3.777 copyright, cont. (80)

Willard McCarty (MCCARTY@vm.epas.utoronto.ca)
Wed, 22 Nov 89 20:34:41 EST

Humanist Discussion Group, Vol. 3, No. 777. Wednesday, 22 Nov 1989.

(1) Date: 21 Nov 89 18:24:18 EST (41 lines)
From: James O'Donnell <JODONNEL@PENNSAS>
Subject: copyright

(2) Date: Wed, 22 Nov 89 00:12:00 EST (21 lines)
From: "DAVID STUEHLER" <stuehler@apollo.montclair.edu>
Subject: Copyright

(1) --------------------------------------------------------------------
Date: 21 Nov 89 18:24:18 EST
From: James O'Donnell <JODONNEL@PENNSAS>
Subject: copyright

From: Jim O'Donnell, Classics, Penn

First, let me *strongly* urge those who are interested in the topic and
HUMANIST, an excellent discussion (not least because it agrees with what
I said a week or so ago, and offers a useful model for getting past the
roadblocks). All sides should fully agree that the money to pay for
creating and distributing (and maintaining! the latest TLG newsletter
from Irvine has sobering reminders that just putting the latest c. 1989
ed. of a classic on a CD-ROM does not keep you from having to update
that later when a better edition becomes available) machine-readable
texts. The important, indeed ineluctable, point, is that the material
circumstances of information preservation, duplication, and transmission
have changed in such a way that the implicit enforcement methods that
worked well enough with printing presses and hard copies just won't work
any more. The article on the LISTSERV makes the valuable point that
software manufacturers are estimated to be losing 50% of their revenue
to unauthorized copying. That changes the economics forever, and
reliance on law and conscience simply will not work. Imaginative
solutions are required for a radically changed environment. One reason
why copyright should *not* survive as is. One advantage of the
machine-readable text is that it can be altered. You can publish today
your authentic list of all the known socket wrenches to survive from
fourteenth century Galicia. In the old days, I would keep that work up
to date with pencil marks in the margins; now I can take the computer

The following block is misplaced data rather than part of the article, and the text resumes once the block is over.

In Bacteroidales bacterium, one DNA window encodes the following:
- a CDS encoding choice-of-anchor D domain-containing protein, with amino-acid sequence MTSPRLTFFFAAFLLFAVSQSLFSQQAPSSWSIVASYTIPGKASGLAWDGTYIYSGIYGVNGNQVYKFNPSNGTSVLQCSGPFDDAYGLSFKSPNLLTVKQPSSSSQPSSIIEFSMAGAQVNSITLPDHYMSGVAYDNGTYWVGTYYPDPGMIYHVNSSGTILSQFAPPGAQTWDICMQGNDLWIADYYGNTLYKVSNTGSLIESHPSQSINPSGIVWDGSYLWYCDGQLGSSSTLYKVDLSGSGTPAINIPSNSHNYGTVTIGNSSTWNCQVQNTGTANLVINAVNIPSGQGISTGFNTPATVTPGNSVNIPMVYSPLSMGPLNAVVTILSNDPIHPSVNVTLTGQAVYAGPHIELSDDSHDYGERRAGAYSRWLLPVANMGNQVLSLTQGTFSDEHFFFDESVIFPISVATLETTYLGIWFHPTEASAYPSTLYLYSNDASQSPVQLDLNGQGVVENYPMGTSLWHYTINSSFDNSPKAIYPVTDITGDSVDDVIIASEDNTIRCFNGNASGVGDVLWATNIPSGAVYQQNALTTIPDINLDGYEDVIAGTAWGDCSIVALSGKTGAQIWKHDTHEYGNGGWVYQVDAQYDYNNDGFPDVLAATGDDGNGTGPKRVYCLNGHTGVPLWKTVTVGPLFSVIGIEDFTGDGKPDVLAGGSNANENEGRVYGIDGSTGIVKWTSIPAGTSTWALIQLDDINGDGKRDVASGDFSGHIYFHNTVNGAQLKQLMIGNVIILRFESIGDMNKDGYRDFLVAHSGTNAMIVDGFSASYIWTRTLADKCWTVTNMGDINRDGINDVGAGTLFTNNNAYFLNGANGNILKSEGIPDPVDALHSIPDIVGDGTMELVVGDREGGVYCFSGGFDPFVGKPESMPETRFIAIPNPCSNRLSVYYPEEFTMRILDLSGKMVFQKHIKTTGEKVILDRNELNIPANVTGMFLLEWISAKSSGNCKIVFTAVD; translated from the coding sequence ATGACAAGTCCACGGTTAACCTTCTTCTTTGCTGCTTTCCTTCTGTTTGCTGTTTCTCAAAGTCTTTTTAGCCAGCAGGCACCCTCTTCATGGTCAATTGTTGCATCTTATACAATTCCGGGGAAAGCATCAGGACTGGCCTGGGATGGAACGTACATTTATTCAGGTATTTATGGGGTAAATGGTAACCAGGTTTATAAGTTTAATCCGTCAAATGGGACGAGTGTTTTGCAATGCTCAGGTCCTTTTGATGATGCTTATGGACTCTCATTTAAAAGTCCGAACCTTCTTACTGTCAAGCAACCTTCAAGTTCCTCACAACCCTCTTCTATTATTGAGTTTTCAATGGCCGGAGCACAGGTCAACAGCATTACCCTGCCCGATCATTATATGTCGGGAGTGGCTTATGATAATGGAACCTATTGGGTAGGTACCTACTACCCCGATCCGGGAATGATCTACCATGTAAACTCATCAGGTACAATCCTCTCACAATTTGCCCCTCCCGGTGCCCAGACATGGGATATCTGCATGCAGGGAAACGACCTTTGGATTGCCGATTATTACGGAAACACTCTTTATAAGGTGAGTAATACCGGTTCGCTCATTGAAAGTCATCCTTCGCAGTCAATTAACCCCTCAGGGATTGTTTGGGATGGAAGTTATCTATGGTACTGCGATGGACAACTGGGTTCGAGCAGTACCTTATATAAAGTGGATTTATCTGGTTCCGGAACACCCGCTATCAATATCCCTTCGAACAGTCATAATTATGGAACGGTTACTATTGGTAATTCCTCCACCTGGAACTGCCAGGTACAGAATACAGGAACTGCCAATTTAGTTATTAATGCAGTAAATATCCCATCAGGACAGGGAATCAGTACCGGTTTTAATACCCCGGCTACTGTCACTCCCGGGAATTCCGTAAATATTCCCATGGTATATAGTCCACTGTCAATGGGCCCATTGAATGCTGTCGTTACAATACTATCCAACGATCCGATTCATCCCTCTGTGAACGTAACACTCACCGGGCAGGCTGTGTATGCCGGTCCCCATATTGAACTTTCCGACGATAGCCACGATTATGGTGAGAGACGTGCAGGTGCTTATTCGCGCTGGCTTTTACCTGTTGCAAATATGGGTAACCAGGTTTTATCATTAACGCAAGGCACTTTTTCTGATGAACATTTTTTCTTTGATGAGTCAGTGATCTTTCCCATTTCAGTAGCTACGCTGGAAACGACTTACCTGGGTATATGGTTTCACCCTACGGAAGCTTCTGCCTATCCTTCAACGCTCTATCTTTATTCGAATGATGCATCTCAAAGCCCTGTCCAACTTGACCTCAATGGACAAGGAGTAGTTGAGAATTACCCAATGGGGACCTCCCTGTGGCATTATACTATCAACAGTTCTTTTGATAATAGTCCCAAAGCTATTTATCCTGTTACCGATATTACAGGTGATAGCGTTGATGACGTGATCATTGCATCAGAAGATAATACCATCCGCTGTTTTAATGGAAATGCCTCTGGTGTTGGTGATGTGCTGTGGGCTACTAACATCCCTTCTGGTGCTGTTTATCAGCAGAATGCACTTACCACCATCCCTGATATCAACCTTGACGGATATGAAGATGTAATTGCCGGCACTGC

form of the document and add to it additional entries, reformat old ones
for my own convenience, etc. Something like the value-added concept is
going to be necessary to deal with what happens when my friend in
Catanzaro hears about this and wants a copy of my, substantially altered
and improved, version of the original. Something else will be necessary
to keep the authentic list of said socket wrenches from disintegrating
into dozens of variously inaccurate personally modified copies and to
keep those copies from being disseminated as if they were the original.
We really are back in many ways to the situation that affected medieval
manuscript transmission of information, before the reassuringly solid
and indeed embalming force of print technology came along.
(2) --------------------------------------------------------------27----
Date: Wed, 22 Nov 89 00:12:00 EST
From: "DAVID STUEHLER" <stuehler@apollo.montclair.edu>
Subject: Copyright

So much talk of property in this discussion. If I create
a machine readable text, it is because I want to do something
with it. After I have done whatever it was, I don't care if
someone else wants to do something else with it. My investment
of time is the price I am willing to pay for my project. Of
course, if I had some equipment costs I would be happy to share
them with anyone else interested in the same text, but if the
costs were too high, I simply wouldn't have done the text in
the first place.

On the other hand, if a publisher wants to offer a text for
sale, the price is right, and I can afford it, I would be happy
to pay for it. If the price is too high, I'll do it myself.

Dave Stuehler
Montclair State College